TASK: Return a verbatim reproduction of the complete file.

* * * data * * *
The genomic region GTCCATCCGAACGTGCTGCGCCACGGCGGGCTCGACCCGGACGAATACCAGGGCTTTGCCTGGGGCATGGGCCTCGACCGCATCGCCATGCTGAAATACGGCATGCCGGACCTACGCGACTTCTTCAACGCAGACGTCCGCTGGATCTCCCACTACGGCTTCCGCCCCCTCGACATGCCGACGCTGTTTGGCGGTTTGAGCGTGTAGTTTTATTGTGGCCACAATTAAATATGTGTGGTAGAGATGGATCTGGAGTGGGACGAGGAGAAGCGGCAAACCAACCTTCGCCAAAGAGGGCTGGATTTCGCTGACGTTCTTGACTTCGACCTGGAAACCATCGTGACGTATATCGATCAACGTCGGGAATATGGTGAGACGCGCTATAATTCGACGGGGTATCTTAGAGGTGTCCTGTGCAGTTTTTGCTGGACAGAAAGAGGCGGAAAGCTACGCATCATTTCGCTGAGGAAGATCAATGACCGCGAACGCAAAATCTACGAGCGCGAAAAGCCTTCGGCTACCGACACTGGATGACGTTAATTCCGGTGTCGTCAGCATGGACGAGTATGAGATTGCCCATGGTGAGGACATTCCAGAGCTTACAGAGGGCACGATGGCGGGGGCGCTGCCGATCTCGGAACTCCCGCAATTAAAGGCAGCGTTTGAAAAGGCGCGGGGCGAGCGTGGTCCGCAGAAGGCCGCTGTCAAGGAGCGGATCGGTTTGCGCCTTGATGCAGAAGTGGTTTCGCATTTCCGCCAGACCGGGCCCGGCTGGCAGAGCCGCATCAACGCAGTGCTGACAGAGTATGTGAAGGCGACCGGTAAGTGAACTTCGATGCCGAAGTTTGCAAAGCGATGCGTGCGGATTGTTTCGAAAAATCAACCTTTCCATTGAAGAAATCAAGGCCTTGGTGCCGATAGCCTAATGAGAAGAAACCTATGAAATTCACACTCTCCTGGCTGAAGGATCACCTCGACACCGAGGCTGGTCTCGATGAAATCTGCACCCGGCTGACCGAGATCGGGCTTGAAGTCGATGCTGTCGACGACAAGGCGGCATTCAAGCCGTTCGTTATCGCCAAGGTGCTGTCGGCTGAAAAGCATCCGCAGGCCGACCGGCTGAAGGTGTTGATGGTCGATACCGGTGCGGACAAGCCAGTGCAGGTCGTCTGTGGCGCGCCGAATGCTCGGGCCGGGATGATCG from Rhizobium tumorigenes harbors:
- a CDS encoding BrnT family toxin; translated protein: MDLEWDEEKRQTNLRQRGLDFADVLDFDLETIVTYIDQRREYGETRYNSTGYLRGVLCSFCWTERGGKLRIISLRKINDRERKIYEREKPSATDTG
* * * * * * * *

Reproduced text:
The genomic region GTCCATCCGAACGTGCTGCGCCACGGCGGGCTCGACCCGGACGAATACCAGGGCTTTGCCTGGGGCATGGGCCTCGACCGCATCGCCATGCTGAAATACGGCATGCCGGACCTACGCGACTTCTTCAACGCAGACGTCCGCTGGATCTCCCACTACGGCTTCCGCCCCCTCGACATGCCGACGCTGTTTGGCGGTTTGAGCGTGTAGTTTTATTGTGGCCACAATTAAATATGTGTGGTAGAGATGGATCTGGAGTGGGACGAGGAGAAGCGGCAAACCAACCTTCGCCAAAGAGGGCTGGATTTCGCTGACGTTCTTGACTTCGACCTGGAAACCATCGTGACGTATATCGATCAACGTCGGGAATATGGTGAGACGCGCTATAATTCGACGGGGTATCTTAGAGGTGTCCTGTGCAGTTTTTGCTGGACAGAAAGAGGCGGAAAGCTACGCATCATTTCGCTGAGGAAGATCAATGACCGCGAACGCAAAATCTACGAGCGCGAAAAGCCTTCGGCTACCGACACTGGATGACGTTAATTCCGGTGTCGTCAGCATGGACGAGTATGAGATTGCCCATGGTGAGGACATTCCAGAGCTTACAGAGGGCACGATGGCGGGGGCGCTGCCGATCTCGGAACTCCCGCAATTAAAGGCAGCGTTTGAAAAGGCGCGGGGCGAGCGTGGTCCGCAGAAGGCCGCTGTCAAGGAGCGGATCGGTTTGCGCCTTGATGCAGAAGTGGTTTCGCATTTCCGCCAGACCGGGCCCGGCTGGCAGAGCCGCATCAACGCAGTGCTGACAGAGTATGTGAAGGCGACCGGTAAGTGAACTTCGATGCCGAAGTTTGCAAAGCGATGCGTGCGGATTGTTTCGAAAAATCAACCTTTCCATTGAAGAAATCAAGGCCTTGGTGCCGATAGCCTAATGAGAAGAAACCTATGAAATTCACACTCTCCTGGCTGAAGGATCACCTCGACACCGAGGCTGGTCTCGATGAAATCTGCACCCGGCTGACCGAGATCGGGCTTGAAGTCGATGCTGTCGACGACAAGGCGGCATTCAAGCCGTTCGTTATCGCCAAGGTGCTGTCGGCTGAAAAGCATCCGCAGGCCGACCGGCTGAAGGTGTTGATGGTCGATACCGGTGCGGACAAGCCAGTGCAGGTCGTCTGTGGCGCGCCGAATGCTCGGGCCGGGATGATCG from Rhizobium tumorigenes harbors:
- a CDS encoding BrnT family toxin; translated protein: MDLEWDEEKRQTNLRQRGLDFADVLDFDLETIVTYIDQRREYGETRYNSTGYLRGVLCSFCWTERGGKLRIISLRKINDRERKIYEREKPSATDTG